I enjoy the law school rivalry between NYU and Columbia, much like somebody in the SEC enjoys watching Big Ten Football.
Many students get into both NYU and Columbia. And then, when they don’t get into HYS, they have to make a tough choice. That choice will not define their career options: both groups of students do well in the job market. But the choice defines what they want to present to the world. NYU gives off a vibe of “law school can be fun.” Columbia exudes the rational calculation of “the chances of surviving Harlem at night are 725 to 1.”
Because the choice is more about personality than options, the rivalry can last beyond 3L year. I meet more people at conferences that went to Columbia, but I get drunk at those conferences with more NYU kids. It’s hard to explain but easy to see.
In a message to incoming 1Ls, a recent NYU grad kind of summed up the difference in one email…
Yes, there are going to be a lot of Simpsons references this week.
Moving on, it’s back to school time, which means campus brick-and-mortar bookstores all across the country are actually seeing some business. Forcing students to buy physical books is a good business to be in. The utility of running a textbook scam can be explained in one helpful chart:
You can blame your professors for this. Every student can get every case they need with a complimentary legal search password (thanks to our advertisers), yet professors still assign reading from casebooks. Even more incredibly, professors still write casebooks! And then those casebook publishers go out of their way to rip off students with multiple editions. There was even a cockamamie plan to prevent casebook resale that had to be beaten back by public outrage.
But, professors can also help students avoid unnecessary and costly book fees. Faculty members at one school fought back against their administration on behalf of their students…
Statistically speaking, people who are currently in law school scored more poorly on the LSAT than the classes that came before. That doesn’t mean they are dumber — and I doubt any law school professor has the stones to do a study on whether or not the students are dumber now than they were before the recession. But it might mean that the current crop of law students were less prepared to enter law school than earlier classes.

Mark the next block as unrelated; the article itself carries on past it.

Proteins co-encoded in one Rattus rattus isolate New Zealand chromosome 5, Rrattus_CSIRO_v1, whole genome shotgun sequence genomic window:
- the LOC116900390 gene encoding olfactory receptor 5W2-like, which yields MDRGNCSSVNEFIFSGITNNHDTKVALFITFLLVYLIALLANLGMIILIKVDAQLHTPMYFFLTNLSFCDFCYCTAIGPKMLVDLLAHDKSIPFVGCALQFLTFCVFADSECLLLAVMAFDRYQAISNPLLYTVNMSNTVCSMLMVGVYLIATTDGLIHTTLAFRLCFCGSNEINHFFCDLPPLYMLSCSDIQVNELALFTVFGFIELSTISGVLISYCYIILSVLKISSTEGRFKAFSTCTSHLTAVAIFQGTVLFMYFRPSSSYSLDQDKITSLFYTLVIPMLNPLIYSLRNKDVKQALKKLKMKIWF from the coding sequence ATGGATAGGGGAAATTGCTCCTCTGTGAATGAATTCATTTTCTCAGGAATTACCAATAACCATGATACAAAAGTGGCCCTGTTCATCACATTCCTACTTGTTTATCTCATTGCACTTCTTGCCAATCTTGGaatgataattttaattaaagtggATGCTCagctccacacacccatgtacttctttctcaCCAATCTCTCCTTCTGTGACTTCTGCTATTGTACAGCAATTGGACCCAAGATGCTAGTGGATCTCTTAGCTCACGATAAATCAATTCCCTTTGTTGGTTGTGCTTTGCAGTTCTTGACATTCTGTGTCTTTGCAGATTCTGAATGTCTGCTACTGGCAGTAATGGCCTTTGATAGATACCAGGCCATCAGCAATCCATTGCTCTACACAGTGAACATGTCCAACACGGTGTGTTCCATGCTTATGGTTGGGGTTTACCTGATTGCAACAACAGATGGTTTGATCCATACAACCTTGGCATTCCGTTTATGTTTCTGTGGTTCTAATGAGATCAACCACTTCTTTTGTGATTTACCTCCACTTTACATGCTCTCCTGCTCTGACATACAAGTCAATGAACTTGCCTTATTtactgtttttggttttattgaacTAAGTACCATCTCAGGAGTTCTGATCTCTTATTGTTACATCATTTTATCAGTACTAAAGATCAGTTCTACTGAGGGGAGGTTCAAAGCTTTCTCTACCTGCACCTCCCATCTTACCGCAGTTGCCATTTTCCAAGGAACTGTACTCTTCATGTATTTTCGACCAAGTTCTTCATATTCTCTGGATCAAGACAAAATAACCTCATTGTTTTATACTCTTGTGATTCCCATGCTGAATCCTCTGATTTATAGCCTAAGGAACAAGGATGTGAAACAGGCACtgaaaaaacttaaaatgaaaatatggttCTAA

We’ve documented the “brain drain” from the law school applicant pool. In 2012, by which point the idiocy of going to law school was plain to see by any who were watching, the number of students applying to law school with an LSAT score over 170 was down over 20%. Meanwhile, the number of applicants with LSAT scores in the 140- 144 range was only down 6.2%. High scorers were taking a pass while low scorers were saying “wow, I wonder who left this fruit here hanging so low to the ground.”
But now, it appears that trend is reversing. That’s probably bad news for the worst law schools…
If you just needed the skills to pass the bar, two years would be enough. But if you think of law as a learned profession, then a third year is an opportunity for, on the one hand, public service and practice experience, but on the other, also to take courses that round out the law that you didn’t have time to do.
Two years—it does reduce the respect, the notion that law is a learned profession. You should know a little about legal history, you should know about jurisprudence. [Two years] makes it more of a craft like the training you need to be a good plumber.
* First things first, she’s the realest: In light of the ongoing situation in Ferguson, Missouri, of course Justice Ruth Bader Ginsburg acknowledged that we have a “real racial problem” in America. [National Law Journal]